When looking at our glass of wine and evaluating its aspects, it’s our reptile brain which takes over the judgment. This phase is characterized by instinctive decision-making as our brain is trying to find out whether the proposed liquid is harmless or not. As matter of fact, this is where blind tastings come in handy. They “trick” our brains, by eliminating the visual judgement and often leaving us flabbergasted (It’s not that easy to distinguish a white wine from a red without looking at the color!)
How do you judge the quality of a wine?
Take closer look at your wine. In case of bubbles, evaluate their number and dimension. Evaluate the brightness of the wine, does it shine? This is typical of youthful wines grown in cooler climates. Young whites will have a lighter yellow, straw color which gets darker with ageing, whereas red wines will lose color points and add an orange/brownish hue after barrel and long bottle ageing.
Swirl your glass and the wine will form legs along the surface of the glass, this indicates the degree of alcohol whereas the speed of the swirling wine indicates the sweetness -slow-turning wines have a higher sugar content.
How to Evaluate Wine Based on Aroma?
The aromas of a wine are perceived through the molecules contained in the liquid which are released into the air and are received by the olfactory receptors in our nose which send impulses to the brain which are then translated into information and thoughts. This seems easy but it involves 2 of our 3 brains: our ancestral limbic system which receives the impulse and our prefrontal cortex which calls the aroma by its name. This connection between smelling and recognizing the aroma takes time and gymnastics. The more you exercise, the faster and better your connections will get.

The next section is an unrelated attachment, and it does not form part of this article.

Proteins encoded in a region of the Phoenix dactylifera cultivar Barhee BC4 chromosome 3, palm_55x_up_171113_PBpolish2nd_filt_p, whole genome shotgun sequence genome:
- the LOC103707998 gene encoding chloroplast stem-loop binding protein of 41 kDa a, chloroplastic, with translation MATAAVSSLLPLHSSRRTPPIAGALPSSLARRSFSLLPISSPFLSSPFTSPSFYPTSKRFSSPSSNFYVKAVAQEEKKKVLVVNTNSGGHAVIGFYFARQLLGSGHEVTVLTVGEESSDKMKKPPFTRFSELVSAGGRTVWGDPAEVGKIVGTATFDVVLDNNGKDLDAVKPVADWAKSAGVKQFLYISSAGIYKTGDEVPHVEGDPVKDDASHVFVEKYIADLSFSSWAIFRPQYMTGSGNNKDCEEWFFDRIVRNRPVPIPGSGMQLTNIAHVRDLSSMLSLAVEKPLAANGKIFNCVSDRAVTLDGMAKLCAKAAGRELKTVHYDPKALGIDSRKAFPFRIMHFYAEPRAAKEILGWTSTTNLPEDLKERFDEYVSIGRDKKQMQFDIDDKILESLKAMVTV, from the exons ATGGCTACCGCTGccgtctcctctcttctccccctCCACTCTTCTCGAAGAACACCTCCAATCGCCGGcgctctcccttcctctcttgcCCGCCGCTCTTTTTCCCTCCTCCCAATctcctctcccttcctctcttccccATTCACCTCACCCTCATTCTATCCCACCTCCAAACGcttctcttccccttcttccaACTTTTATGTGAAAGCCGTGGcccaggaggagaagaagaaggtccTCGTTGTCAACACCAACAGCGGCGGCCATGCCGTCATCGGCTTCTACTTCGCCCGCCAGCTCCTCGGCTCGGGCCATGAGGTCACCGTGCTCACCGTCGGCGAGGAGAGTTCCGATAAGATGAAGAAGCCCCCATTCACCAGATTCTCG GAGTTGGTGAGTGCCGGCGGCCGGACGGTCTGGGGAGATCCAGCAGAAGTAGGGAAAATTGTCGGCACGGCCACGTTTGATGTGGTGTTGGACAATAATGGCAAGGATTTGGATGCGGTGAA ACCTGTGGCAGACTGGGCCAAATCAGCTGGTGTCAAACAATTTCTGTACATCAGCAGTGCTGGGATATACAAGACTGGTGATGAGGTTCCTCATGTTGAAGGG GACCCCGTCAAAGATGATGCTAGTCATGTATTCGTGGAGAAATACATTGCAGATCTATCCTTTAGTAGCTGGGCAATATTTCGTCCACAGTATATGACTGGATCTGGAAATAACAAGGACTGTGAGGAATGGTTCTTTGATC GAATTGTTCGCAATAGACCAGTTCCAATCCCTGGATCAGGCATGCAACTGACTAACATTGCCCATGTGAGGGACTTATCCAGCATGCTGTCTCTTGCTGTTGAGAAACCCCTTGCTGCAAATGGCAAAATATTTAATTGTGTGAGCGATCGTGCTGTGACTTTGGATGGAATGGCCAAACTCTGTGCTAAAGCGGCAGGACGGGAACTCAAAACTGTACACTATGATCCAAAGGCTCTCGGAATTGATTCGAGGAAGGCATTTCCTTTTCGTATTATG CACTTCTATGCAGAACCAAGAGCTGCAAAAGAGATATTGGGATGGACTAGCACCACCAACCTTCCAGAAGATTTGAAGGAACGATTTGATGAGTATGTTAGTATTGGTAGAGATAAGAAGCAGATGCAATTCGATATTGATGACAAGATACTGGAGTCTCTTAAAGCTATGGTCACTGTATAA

Where do aromas in wine come from?
Aromas of wine come from 3 basic elements: grape variety, fermentation, and ageing.
So take your glass to your nose and take a deep smell, this tells you about intensity and alcohol. Then swirl the wine to oxygen it and release the aroma molecules. You will start detecting the primary aromas from grape variety and fermentation. Fruit, flowers, yeast, nuts, and after a while in the glass all tertiary such as oak, vanilla, chocolate, leather, typical of the aging process.